Wonderful Citrus has big plans for its seedless lemons
When Wonderful Citrus’s seedless lemons were introduced to the market in 2019, they were presented as a revolution in a segment where seedless was not an option.
While the company is still at an early stage with the new variety and trees are very young, they expect more volume and broader distribution in the coming years.
The experience that a consolidated mandarin business has given Wonderful Citrus with their Halos brand, which last year shipped close to 395 million pounds, equivalent to more than two billion pieces, puts them in a favorable position to grow and expand the seedless lemon segment.
“This is really about making sure that you don’t touch a seeded lemon again, so the program needs to run 52 weeks a year from the onset. Initially, we did not have that principle for Halos, because we would only supply during the California season, but we want to have seedless lemons year round so that whenever a customer looks for one they can find it,” Zak Laffite, president of Wonderful Citrus tells FreshFruitPortal.com.
Laffite is currently visiting new seedless lemon plantations in Mexico with which they wish to fulfill their year-round production plans.
Wonderful’s seedless lemon target is the 10% of consumers that represent the highest volumes, more than a quarter of total lemon consumption.
“Those heavy consumers are the ones we are going after because we believe they will say, ‘I really don't like seeds in my guacamole, or my ice tea’, they are the ones that are going to mind that and be willing to pay a few cents per pound more for a better eating experience,” says Laffite.
Investment in foreign markets
One of the mistakes with Halos that Laffite recognizes was that Wonderful did not invest in foreign markets early enough. Consumption in the U.S. increased at a rapid pace and they were able to sustain the supply locally, so they felt no need to go international.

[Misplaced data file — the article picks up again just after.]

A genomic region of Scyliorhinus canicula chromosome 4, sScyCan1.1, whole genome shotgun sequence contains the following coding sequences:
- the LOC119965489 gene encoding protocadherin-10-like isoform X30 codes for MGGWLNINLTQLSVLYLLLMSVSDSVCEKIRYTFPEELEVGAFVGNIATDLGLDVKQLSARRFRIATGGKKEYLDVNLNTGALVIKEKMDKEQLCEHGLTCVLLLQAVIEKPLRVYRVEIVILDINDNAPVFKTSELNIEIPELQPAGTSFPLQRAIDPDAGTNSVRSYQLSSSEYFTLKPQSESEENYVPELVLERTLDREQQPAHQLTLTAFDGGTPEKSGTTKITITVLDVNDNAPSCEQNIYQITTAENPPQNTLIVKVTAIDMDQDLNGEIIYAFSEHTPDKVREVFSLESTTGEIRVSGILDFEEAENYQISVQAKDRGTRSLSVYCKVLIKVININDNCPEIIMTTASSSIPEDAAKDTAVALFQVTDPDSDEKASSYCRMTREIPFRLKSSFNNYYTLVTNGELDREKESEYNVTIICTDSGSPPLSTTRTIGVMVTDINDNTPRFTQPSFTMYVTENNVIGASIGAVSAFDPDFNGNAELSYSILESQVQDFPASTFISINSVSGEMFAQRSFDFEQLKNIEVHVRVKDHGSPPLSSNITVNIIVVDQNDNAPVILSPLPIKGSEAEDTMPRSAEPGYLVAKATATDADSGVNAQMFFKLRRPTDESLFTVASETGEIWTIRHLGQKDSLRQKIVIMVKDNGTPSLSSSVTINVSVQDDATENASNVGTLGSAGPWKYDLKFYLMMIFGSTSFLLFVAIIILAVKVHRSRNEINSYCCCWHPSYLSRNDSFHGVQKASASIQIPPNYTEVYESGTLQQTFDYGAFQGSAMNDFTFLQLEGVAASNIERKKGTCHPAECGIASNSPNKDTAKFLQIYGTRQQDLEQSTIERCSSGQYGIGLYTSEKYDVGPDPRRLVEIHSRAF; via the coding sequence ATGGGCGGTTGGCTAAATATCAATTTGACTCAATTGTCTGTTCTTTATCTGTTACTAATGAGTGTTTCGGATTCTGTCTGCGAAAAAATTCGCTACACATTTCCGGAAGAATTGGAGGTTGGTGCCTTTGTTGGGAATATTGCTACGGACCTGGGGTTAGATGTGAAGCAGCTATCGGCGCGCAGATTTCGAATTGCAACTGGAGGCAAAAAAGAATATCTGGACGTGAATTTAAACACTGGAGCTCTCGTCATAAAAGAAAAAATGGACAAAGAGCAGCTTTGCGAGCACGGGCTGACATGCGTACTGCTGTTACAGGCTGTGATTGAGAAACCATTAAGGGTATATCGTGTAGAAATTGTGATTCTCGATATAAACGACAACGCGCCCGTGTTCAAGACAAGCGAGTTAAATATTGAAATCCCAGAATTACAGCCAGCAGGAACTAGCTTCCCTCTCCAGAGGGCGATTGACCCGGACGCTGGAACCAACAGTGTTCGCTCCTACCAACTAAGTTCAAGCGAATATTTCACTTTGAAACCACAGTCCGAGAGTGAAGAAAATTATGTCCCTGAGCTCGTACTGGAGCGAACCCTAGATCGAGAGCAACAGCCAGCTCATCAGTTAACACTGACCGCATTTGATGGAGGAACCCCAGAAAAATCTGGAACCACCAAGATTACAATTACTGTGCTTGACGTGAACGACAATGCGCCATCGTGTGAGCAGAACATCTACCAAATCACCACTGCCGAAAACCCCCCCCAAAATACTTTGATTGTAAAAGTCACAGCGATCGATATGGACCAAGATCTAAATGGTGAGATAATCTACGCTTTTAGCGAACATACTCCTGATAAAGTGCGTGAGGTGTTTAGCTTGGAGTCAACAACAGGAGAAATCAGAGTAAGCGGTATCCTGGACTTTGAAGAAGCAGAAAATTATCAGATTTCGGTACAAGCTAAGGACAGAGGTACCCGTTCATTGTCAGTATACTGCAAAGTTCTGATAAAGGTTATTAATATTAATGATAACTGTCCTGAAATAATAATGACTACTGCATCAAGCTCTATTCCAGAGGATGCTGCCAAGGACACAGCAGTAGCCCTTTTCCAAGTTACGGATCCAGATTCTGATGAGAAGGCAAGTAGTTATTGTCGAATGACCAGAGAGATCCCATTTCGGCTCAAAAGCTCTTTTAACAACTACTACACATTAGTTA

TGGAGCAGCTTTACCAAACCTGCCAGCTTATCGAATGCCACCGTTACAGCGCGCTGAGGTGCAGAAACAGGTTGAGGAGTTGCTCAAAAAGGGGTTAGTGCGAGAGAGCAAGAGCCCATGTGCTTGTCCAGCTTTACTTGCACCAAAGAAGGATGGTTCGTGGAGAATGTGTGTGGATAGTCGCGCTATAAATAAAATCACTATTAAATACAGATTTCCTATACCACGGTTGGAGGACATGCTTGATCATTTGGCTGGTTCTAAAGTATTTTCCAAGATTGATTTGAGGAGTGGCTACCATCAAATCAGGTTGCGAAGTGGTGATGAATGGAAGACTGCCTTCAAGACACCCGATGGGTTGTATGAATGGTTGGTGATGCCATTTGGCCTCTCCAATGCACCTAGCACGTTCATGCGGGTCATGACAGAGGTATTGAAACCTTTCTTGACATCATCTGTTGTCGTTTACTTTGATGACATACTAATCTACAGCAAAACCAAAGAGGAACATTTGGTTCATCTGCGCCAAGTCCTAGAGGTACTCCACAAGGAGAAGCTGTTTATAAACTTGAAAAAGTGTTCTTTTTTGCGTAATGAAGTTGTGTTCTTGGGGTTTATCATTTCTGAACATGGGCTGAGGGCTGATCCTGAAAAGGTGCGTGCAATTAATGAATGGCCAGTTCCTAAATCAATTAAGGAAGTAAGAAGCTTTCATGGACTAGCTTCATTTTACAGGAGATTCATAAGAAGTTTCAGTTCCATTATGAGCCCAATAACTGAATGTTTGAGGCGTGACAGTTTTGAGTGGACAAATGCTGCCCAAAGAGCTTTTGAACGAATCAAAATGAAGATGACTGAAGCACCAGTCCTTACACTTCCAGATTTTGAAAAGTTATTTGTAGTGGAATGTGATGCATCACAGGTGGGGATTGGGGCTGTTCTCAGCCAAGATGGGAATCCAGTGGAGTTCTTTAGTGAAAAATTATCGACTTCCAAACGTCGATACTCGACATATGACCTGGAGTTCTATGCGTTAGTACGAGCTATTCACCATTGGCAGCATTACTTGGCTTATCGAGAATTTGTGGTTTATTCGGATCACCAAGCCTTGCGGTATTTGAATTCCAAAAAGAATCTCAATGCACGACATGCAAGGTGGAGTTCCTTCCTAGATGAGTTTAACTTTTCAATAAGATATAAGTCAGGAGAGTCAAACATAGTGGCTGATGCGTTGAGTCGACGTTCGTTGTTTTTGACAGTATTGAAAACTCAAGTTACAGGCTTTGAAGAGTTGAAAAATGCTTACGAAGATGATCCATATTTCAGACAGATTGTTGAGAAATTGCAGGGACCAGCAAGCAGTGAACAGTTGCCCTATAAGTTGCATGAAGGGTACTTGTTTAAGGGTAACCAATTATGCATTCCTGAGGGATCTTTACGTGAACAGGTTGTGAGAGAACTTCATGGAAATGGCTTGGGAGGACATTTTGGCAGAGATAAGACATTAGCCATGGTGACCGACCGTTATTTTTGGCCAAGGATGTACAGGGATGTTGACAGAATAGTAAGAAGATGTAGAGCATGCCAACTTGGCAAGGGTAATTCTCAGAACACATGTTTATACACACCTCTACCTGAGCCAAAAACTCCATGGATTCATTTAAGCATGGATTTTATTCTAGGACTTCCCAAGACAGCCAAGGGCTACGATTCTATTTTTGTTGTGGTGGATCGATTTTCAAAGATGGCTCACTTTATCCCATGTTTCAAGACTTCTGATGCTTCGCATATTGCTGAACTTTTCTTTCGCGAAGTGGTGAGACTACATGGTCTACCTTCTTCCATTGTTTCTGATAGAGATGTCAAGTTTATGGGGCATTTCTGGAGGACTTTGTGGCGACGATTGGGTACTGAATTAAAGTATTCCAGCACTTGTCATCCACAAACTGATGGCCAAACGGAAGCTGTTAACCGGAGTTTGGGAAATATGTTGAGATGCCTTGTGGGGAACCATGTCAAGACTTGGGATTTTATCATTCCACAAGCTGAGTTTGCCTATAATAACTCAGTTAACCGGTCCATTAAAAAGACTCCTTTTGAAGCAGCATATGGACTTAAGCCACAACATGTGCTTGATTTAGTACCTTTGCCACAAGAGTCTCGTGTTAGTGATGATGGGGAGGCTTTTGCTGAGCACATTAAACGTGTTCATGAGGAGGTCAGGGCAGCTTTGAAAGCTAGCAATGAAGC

However, Laffite says that once they hit a tipping point and production was overrun by U.S. demand, “[we] had not made the investment internationally to be able to open those doors.”
With this experience, they plan on eventually jumping to the international front with seedless lemons, in an effort to fulfill demand but also position it at a superior level in international markets because it is a unique product universally and it's not widely available anywhere.
“We feel very optimistic that we will find those high-use consumers in every country that is a large importer of lemons, and we will be able to position lemons as a preferred option,” adds Laffite.
Wonderful Citrus is currently expanding one of its processing plants in Delano, California which has historically only run Halos. The Halos plant is 750,000 sqft., equivalent to about 14 football fields.
The expansion will serve to increase the processing capacity of seedless lemons with better direct packaging capabilities to minimize touch points because every touch point has the potential of downgrading fruit quality.
This year, Wonderful shipped about 1MM 40lb cartons of Wonderful Seedless Lemons, with the goal to grow about 50% next season. Wonderful Seedless Lemons were about 10% of the bagged lemon category sales.